FOR Good contrast; decent definition; easy to use AGAINST Blacks could go deeper; limited connectivity
Here at What Hi-fi? we’ve become accustomed to testing the latest Ultra HD 4K TVS, so the arrival of an old-fashioned HD Ready TV with 32in screen comes as a bit of a shock to the system. With the £500 TX40DX600B, Panasonic has shown it can combine a 4K picture with an affordable price tag, but it’s heartening to discover the company seems to put just as much effort into its basic, smaller screens.
Panasonic’s TX32DS500B doesn’t impress on paper: it’s a 32in screen, has an HD Ready resolution (it will accept 1080p videos, but won’t display them natively) and costs just £300. But it’s a surprisingly likeable, easy-to-use TV with a compelling picture. It even has Netflix and all the catch-up TV apps.
Dark shadowy corners
But first, let’s get the biggest issue with the Panasonic out of the way: the blacks don’t go deep and aren’t subtle enough. That is a problem when you’re watching a TV show or Blu-ray film with a lot of dark scenes – The Dark Knight Rises, for instance – as you lose a lot of detail and don’t get that exciting, punchy contrast.
The lapels of dark suits, the finer detail in strands of hair, textures of metal or wood – they all tend to blend into the background in dark or shadowy corners. Bright colours, such as the yellow prison jumpsuits in Guardians Of The Galaxy, don’t get the chance to pop as much without solid blacks surrounding them.
Things improve in brighter or daylight scenes, where the contrast is a lot more balanced and shows off the screen’s talents. Objects look a lot more solid outdoors, and you can see just how nicely balanced the colour palette is.
We would normally brace ourselves for a dip in quality when watching standard definition on a Full HD or 4K screen, but the HD Ready resolution works in the 32DS500B’S favour: the picture remains clear and stable, with plenty of detail when watching Masterchef on BBC iplayer or Friends repeats on non-hd channels.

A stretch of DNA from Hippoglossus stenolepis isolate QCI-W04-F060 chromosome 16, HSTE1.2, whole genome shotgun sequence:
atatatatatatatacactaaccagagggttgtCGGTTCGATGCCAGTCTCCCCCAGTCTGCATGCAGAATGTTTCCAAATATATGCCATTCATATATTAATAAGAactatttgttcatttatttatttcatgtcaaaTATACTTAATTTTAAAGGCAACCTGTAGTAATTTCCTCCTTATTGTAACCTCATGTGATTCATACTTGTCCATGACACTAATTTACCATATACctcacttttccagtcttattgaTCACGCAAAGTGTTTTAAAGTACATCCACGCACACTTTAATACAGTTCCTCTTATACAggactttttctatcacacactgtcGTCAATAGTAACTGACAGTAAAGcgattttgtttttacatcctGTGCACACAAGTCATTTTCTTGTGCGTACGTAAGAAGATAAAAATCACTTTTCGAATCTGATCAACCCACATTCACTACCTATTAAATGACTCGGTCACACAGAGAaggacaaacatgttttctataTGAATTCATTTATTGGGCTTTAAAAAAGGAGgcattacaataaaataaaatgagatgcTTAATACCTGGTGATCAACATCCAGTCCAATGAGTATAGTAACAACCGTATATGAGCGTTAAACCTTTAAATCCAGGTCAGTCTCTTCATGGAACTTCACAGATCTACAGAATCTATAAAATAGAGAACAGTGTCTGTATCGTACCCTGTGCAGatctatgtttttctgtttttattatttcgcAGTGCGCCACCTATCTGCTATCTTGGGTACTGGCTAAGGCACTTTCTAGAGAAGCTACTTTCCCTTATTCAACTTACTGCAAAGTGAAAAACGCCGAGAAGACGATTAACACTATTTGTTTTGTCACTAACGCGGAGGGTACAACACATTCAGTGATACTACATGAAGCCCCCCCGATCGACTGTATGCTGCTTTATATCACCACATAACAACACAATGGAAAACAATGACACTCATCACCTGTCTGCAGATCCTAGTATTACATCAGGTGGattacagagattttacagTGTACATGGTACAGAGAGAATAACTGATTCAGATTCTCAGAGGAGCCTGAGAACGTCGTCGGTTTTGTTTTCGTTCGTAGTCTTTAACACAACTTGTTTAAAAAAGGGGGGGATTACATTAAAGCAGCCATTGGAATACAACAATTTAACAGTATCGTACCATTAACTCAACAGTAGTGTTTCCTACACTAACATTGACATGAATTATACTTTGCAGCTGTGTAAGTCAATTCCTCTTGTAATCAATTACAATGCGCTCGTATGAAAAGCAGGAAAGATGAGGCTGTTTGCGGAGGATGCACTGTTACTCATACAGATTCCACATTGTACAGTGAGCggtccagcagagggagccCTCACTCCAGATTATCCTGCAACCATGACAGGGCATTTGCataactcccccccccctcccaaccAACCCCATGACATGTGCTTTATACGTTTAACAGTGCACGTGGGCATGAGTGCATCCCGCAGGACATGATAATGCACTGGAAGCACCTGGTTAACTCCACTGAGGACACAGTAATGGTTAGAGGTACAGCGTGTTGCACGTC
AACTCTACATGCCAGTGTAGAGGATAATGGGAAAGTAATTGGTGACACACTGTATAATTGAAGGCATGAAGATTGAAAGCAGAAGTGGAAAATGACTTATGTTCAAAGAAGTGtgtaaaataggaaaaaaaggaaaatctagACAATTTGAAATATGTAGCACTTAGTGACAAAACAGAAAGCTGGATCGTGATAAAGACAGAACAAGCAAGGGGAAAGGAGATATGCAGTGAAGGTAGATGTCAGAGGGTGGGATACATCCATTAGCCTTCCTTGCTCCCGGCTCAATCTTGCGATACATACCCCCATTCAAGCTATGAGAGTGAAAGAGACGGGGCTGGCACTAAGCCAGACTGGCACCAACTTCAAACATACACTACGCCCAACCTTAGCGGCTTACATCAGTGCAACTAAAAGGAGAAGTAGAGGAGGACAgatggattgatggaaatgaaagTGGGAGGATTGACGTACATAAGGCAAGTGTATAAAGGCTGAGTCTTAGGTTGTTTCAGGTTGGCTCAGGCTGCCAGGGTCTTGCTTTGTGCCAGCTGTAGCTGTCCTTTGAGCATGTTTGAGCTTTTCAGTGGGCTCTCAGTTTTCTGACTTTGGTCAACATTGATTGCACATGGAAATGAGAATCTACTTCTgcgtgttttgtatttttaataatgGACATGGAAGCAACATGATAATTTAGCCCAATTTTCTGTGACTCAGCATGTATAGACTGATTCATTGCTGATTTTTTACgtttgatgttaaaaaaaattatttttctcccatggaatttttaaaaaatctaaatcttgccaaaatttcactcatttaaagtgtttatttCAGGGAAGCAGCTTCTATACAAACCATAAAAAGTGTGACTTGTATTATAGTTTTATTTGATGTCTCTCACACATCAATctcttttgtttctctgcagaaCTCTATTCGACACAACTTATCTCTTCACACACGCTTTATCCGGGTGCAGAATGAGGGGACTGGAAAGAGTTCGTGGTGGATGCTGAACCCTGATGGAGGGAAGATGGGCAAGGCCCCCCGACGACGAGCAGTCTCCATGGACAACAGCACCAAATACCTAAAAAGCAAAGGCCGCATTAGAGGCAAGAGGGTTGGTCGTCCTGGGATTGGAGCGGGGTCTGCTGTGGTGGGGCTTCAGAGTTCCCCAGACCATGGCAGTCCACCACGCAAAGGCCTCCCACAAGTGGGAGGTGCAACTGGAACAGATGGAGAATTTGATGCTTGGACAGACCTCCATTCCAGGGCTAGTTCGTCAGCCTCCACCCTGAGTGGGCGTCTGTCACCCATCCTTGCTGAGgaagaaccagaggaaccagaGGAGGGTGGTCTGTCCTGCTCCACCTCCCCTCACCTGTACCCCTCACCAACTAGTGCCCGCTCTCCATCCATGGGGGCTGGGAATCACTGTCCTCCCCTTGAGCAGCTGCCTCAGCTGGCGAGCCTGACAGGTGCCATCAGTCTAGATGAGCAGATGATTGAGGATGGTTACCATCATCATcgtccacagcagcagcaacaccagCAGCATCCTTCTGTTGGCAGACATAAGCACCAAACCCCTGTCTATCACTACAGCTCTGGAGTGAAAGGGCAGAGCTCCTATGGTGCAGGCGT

Rival Sony KDL32WD603 (also £300) is more discerning, and has a better grasp on its contrast – its blacks go satisfyingly deep while also displaying plenty of shadow detail.
The Panasonic sounds good (which could be down to its chunky build), unlike the tinny sound we encounter from slim flatscreens. Decent weight and no hint of sharpness means it’s comfortable to listen to for long periods. Dialogue is heard above sound effects, and we don’t find ourselves immediately thinking about hooking up a soundbar.
Unlike the TVS higher up Panasonic’s 2016 range, the TX32DS500B doesn’t come with the colourful Firefox OS interface we’re so fond of. Instead, it has My Home Screen – multiple screens you can customise to a specific theme or person in the household.
It might not be as elegant and slick as Firefox, but it’s handy for having your favourite apps and programme guide within easy reach. Along with Netflix and Amazon video apps, you get all of UK’S catch-up TV apps (BBC iplayer, ITV Hub, All 4 and Demand 5), something that its Sony and LG rivals don’t have. The built-in wi-fi works fine for iplayer streams, but we’d use the wired ethernet port for the most stable connection.
Connectivity is rather sparse on the TX32DS500B: two HDMI inputs and one USB port – not enough if you want to keep your Blu-ray player, Sky box and games console plugged in at all times.
A couple of analogue inputs, a digital optical output for adding a soundbar (if you wish) and the Freeview HD tuner are the only other connections.
The set itself is light but never feels flimsy. The build quality is decent, and a simple but stable stand that’s easy to screw in makes the Panasonic a fine choice if you’re after a smaller TV for your bedroom or kitchen.
All of which means, then, that you get a fair amount for your £300.
The TX32DS500B’S rival, the Sony KDL32WD603, offers a subtler, more natural and exciting picture, but if you can live with the not-so-deep-or-subtle blacks that the Panasonic offers, this TV’S likable picture and impressively useful interface make it well worth considering as your second-room set.
You get a lot for £300 with this Panasonic 32in TV. It’s a likeable picture, even if blacks could go a bit deeper